Archive | February 2013

So who’s defect is it anyway?

Cartoon-Hole-in-the-boat1“It does not matters why the defect was raised by the customer, what matters is why the heck is it residing on my plate”, now this attitude is something really worrisome for the beholders of the product.

The demarcation of responsibility is important and is a valid gesture to be taken for an individual. However, there should be some ethical and moral grounds above, that should make your head turn towards that defect and take ownership of that flaw introduced by you or your fellow developers.

So many times I hear of the ball game and tussle between the developers and quality assurance folks. It has become a trend and is again something to think about. I know, it is very difficult for any of us to understand and accept it. But today, I would like to have you think like an entrepreneur running your own $ 1 million company and having this attitude prevailing inside your work force. Take a pause… think about it.

Its not the hole in the boat that sank it, it was an attitude.

Love it or hate it!

Over Engineering, and “Engineering is Over…”

I was already dealing with the Monday blues, to top it was going through a complex piece of code which I originally thought was one of the greatest scripts one has written. However, half an hour passed I realized it was doing way more than what was required and was the cause for a functionality failure at many places for the product. In the next 20 minutes, I was already feeling the need to have someone get me out of that seat and punch me in the face for originally liking that junkie!

I leaned back on my chair, hands behind my head and closed my eyes for a minute …

10 years back when I used to think of software, for me it was like something so cryptic and complex written that no one else could understand, other than me. In fact, sometime it was worse. Anyway, when I later started writing commercial code and fixing thing in others code, I realized code readability is so much important. My next myth busted when one of the customer said, “The functionality you have provided in the website is great add-on, but actually I wanted something else which woes my customers – definitely the stuff you have provided is great for the geeks, but actually my site is going to be viewed and used by no-brainers”. End of the story – my complete effort of 2 night outs have gone in vain, I will have to throw the code into “Recycle Bin” and my friends are going to “kick my”, for skipping the booze party.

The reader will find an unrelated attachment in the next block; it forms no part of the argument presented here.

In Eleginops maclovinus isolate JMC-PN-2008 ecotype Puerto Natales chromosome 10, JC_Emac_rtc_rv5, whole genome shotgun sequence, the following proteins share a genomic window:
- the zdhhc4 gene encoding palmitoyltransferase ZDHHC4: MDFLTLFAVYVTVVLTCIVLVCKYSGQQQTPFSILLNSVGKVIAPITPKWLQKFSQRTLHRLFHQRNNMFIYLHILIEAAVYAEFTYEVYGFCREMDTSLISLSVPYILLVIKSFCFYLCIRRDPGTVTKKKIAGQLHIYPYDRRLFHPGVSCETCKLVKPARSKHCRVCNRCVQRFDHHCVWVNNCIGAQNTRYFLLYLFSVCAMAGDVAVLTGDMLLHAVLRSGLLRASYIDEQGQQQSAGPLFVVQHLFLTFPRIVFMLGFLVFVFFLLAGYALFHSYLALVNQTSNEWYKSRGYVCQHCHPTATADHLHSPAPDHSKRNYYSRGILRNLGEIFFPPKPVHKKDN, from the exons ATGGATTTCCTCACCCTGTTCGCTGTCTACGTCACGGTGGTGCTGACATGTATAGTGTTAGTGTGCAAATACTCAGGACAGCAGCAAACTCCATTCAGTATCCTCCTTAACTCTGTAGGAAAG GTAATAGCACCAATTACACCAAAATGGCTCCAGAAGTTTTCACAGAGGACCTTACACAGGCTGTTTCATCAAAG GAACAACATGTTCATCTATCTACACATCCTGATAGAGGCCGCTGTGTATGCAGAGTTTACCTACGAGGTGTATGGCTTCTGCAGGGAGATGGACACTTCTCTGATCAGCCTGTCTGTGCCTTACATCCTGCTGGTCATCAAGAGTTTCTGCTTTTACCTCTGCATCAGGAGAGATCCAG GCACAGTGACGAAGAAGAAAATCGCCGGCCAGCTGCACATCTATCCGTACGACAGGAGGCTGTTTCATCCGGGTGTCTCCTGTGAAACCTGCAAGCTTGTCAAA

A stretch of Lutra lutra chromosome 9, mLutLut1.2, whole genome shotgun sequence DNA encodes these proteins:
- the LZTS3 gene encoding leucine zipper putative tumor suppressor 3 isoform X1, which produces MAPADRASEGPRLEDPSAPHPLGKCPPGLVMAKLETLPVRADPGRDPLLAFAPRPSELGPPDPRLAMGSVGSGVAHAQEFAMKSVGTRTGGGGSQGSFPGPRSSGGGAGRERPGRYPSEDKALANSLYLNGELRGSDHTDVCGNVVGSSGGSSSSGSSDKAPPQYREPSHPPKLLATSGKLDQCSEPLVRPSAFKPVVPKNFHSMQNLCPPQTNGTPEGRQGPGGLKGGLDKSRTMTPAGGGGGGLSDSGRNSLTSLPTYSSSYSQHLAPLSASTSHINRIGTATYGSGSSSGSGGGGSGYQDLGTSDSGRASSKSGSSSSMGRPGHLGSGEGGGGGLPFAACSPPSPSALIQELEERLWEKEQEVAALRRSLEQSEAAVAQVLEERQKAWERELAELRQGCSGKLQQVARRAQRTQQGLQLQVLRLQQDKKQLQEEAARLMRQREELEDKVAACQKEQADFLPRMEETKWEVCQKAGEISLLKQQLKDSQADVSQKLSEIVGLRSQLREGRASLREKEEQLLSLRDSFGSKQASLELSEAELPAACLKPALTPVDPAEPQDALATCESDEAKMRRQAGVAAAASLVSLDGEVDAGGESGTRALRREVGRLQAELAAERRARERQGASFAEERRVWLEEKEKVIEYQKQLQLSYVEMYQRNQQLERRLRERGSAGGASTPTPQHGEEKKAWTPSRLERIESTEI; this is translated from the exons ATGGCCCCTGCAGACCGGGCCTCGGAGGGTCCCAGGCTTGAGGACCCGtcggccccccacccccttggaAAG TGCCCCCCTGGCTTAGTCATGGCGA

I think this oxymoron of a concept has stemmed from various myths about how software needs to be authored.  I am no scientist to write a specification on that… but surely I feel User Experience is the ultimate thing. This UX and Usability are tied together, no matter how stable and sturdy your kernel (software that runs your laptop and computers) is, if you can’t reach to the consumer, you have just wasted enormous amount of time and efforts, which could have been used to add a usable functionality and have expanded your customer list.

location1

Most of the programmers write code without knowing about what is the actual business need. For them it’s more of completing an agile task in hand for the day and that’s it! This accumulates over time and the final product is completed with “hacks and wrecks”. When product is consumed by the customer, he knows his business better than anyone out there and then he starts finding flaws resulting in higher number of issue reporting and lower customer satisfaction.

So finally, what I have realized over the years is,

Business drives technology and it’s never upstream.  So understand the business.

Use technology like a hammer – it is not meant for learning and dumping a big fat code which would finally land in trash, you should just know how and where to use it effectively to nail customer needs.

Keep a holistic approach – Don’t write a single piece of code until you understand the business need. If possible start with business test cases.

DO NOT over engineer, it kills big time! Always code for User Experience, Performance and Scalability, and meet the need of the hour, max tomorrow, and not day after and henceforth!

 Okay enough of lecturing to my senses, time for a coffee break, after all  I still come back and need to cope up with the trauma of fiddling with that rocket science that has been put into, just to search a node in a directed graph. Damn it! I opened my eyes, leaned forward, picked up my dear mug and headed to the coffee corner.

coffeemachinemobile

By the way, I hate that coffee machine as well in office, though it does make all sorts of classy coffee but still can’t figure out which button to press to just get some milk, somebody just over engineered and forgot the UX! I overheard someone talking about plans to get a simple coffee machine installed :)

Do let me know what do you think of complex code and also share your similar experience.

PS: The comic images do not belong to me and may be copyrighted, in case they are, please feel free to drop me an email. 

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